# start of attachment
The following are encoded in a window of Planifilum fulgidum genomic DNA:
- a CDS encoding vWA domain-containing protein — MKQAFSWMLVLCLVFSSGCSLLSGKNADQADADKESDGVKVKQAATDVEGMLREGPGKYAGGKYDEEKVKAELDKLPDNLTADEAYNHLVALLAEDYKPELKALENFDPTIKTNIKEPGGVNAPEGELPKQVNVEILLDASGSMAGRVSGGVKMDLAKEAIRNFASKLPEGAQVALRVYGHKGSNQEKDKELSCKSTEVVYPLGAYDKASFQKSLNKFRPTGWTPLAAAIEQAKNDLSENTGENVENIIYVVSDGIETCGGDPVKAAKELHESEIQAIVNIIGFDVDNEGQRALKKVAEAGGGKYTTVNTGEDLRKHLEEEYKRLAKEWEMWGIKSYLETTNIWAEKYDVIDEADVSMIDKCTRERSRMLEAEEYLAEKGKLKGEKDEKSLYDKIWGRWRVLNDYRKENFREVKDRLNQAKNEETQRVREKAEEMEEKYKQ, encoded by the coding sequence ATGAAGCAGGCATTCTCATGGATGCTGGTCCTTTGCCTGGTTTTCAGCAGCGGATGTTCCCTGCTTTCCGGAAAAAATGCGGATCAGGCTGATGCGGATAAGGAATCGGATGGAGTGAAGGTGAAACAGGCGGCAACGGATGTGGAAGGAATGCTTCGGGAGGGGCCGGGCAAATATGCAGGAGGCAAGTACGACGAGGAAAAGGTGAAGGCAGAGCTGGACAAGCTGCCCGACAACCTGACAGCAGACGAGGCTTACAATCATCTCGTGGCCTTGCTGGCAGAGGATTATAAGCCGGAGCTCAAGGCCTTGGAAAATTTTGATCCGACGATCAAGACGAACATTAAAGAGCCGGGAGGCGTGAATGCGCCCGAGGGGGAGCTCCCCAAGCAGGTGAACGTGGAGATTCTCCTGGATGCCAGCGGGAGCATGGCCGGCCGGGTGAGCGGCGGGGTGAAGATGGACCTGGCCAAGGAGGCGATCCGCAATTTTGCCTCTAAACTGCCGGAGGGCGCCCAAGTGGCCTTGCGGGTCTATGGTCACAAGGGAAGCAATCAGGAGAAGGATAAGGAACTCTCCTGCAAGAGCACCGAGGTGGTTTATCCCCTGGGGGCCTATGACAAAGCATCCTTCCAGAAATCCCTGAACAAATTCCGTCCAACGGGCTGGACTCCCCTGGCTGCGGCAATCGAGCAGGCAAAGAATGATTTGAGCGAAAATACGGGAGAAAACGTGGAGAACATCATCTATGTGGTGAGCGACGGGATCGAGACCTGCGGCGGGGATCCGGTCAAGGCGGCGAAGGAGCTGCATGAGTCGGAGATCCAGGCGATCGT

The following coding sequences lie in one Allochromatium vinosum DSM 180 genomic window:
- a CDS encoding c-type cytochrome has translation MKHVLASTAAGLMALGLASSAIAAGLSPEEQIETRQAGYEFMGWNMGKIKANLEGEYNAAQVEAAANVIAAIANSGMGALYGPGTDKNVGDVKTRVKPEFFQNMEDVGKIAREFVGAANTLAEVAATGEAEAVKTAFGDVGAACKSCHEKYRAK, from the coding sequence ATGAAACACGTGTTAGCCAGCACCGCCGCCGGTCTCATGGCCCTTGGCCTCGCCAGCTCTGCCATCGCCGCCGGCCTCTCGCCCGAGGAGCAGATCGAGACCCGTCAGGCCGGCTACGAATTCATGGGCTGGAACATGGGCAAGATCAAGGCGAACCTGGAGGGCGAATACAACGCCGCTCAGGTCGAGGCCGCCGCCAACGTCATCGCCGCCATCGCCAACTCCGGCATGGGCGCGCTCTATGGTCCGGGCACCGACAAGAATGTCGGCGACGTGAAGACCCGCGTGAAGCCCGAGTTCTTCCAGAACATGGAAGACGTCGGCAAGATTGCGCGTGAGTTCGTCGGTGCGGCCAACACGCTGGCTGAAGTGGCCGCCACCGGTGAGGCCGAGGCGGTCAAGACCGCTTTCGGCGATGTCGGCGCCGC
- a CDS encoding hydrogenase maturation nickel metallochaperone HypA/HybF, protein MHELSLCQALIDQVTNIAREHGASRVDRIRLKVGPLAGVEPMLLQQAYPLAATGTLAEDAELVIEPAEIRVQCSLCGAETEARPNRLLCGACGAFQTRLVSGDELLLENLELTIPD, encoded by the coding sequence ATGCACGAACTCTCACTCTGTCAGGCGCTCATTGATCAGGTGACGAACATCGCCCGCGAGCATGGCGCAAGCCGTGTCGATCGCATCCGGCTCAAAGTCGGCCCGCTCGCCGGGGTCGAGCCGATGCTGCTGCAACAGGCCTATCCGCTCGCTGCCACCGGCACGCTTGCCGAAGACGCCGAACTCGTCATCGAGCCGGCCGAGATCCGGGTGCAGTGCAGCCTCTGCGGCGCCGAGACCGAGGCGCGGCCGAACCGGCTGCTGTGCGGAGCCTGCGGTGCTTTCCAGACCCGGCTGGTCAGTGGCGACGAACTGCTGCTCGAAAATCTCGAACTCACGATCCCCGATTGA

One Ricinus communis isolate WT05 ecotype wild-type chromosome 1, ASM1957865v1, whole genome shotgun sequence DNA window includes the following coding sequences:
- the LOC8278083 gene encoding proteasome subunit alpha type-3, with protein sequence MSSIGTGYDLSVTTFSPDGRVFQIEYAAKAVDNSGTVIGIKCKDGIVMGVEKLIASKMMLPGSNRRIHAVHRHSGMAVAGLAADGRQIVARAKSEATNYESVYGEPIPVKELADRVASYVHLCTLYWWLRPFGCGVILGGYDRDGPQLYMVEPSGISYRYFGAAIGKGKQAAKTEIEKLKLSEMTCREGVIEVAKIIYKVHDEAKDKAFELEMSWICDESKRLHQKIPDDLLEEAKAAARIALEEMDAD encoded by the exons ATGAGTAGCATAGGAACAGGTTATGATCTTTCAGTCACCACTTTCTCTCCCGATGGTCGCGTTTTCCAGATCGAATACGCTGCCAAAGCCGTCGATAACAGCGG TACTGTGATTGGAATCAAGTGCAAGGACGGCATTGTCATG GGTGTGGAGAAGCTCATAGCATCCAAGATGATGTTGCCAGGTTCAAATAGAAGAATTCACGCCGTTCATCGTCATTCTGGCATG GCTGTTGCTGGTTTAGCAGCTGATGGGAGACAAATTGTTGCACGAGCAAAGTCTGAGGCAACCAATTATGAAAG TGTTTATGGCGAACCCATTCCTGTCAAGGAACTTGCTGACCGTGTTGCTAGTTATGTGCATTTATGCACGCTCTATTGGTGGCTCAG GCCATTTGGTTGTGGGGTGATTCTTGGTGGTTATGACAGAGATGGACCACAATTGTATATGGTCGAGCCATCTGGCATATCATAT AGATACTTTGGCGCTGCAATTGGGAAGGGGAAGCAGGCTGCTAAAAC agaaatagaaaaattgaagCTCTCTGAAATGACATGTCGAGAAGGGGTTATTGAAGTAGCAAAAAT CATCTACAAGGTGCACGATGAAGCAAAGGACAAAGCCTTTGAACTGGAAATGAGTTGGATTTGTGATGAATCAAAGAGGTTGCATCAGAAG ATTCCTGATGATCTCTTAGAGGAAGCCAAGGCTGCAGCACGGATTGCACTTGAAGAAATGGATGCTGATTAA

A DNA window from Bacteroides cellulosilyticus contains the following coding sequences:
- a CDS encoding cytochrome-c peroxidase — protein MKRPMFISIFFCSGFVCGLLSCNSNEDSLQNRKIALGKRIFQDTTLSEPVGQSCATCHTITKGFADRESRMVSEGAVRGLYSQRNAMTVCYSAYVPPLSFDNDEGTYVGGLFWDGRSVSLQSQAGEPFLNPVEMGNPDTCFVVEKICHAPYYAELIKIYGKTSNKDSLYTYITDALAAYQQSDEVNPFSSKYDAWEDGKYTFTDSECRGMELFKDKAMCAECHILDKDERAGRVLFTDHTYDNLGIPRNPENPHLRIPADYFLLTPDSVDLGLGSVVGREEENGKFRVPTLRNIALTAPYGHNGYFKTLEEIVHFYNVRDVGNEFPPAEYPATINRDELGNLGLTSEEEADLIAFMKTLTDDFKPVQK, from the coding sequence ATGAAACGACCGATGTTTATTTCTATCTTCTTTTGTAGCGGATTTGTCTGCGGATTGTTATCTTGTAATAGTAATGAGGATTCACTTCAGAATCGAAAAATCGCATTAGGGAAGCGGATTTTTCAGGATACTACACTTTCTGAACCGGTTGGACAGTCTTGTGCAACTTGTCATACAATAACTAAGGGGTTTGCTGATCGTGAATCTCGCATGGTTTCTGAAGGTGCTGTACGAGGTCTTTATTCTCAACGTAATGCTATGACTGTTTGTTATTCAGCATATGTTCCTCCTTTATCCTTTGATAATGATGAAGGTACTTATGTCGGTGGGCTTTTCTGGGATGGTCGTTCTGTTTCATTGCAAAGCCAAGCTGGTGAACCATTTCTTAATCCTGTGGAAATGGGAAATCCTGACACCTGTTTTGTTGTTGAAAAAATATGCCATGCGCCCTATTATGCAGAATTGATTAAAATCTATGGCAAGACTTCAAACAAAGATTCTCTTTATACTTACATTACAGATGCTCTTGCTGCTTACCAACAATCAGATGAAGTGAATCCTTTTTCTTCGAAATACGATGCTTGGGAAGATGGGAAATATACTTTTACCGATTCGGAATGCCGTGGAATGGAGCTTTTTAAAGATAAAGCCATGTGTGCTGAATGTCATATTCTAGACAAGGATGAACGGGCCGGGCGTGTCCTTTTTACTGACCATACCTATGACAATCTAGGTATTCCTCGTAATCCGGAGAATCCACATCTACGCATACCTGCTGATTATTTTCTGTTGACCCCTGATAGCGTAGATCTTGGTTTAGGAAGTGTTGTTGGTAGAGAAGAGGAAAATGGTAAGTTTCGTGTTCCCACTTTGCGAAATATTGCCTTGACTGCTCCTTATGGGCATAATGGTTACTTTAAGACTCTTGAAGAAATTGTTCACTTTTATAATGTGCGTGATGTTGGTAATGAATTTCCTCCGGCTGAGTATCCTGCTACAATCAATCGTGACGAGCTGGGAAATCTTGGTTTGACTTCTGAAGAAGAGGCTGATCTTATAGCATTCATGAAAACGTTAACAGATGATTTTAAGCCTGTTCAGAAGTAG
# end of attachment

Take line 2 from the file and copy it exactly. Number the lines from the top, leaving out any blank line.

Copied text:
- a CDS encoding vWA domain-containing protein — MKQAFSWMLVLCLVFSSGCSLLSGKNADQADADKESDGVKVKQAATDVEGMLREGPGKYAGGKYDEEKVKAELDKLPDNLTADEAYNHLVALLAEDYKPELKALENFDPTIKTNIKEPGGVNAPEGELPKQVNVEILLDASGSMAGRVSGGVKMDLAKEAIRNFASKLPEGAQVALRVYGHKGSNQEKDKELSCKSTEVVYPLGAYDKASFQKSLNKFRPTGWTPLAAAIEQAKNDLSENTGENVENIIYVVSDGIETCGGDPVKAAKELHESEIQAIVNIIGFDVDNEGQRALKKVAEAGGGKYTTVNTGEDLRKHLEEEYKRLAKEWEMWGIKSYLETTNIWAEKYDVIDEADVSMIDKCTRERSRMLEAEEYLAEKGKLKGEKDEKSLYDKIWGRWRVLNDYRKENFREVKDRLNQAKNEETQRVREKAEEMEEKYKQ, encoded by the coding sequence ATGAAGCAGGCATTCTCATGGATGCTGGTCCTTTGCCTGGTTTTCAGCAGCGGATGTTCCCTGCTTTCCGGAAAAAATGCGGATCAGGCTGATGCGGATAAGGAATCGGATGGAGTGAAGGTGAAACAGGCGGCAACGGATGTGGAAGGAATGCTTCGGGAGGGGCCGGGCAAATATGCAGGAGGCAAGTACGACGAGGAAAAGGTGAAGGCAGAGCTGGACAAGCTGCCCGACAACCTGACAGCAGACGAGGCTTACAATCATCTCGTGGCCTTGCTGGCAGAGGATTATAAGCCGGAGCTCAAGGCCTTGGAAAATTTTGATCCGACGATCAAGACGAACATTAAAGAGCCGGGAGGCGTGAATGCGCCCGAGGGGGAGCTCCCCAAGCAGGTGAACGTGGAGATTCTCCTGGATGCCAGCGGGAGCATGGCCGGCCGGGTGAGCGGCGGGGTGAAGATGGACCTGGCCAAGGAGGCGATCCGCAATTTTGCCTCTAAACTGCCGGAGGGCGCCCAAGTGGCCTTGCGGGTCTATGGTCACAAGGGAAGCAATCAGGAGAAGGATAAGGAACTCTCCTGCAAGAGCACCGAGGTGGTTTATCCCCTGGGGGCCTATGACAAAGCATCCTTCCAGAAATCCCTGAACAAATTCCGTCCAACGGGCTGGACTCCCCTGGCTGCGGCAATCGAGCAGGCAAAGAATGATTTGAGCGAAAATACGGGAGAAAACGTGGAGAACATCATCTATGTGGTGAGCGACGGGATCGAGACCTGCGGCGGGGATCCGGTCAAGGCGGCGAAGGAGCTGCATGAGTCGGAGATCCAGGCGATCGT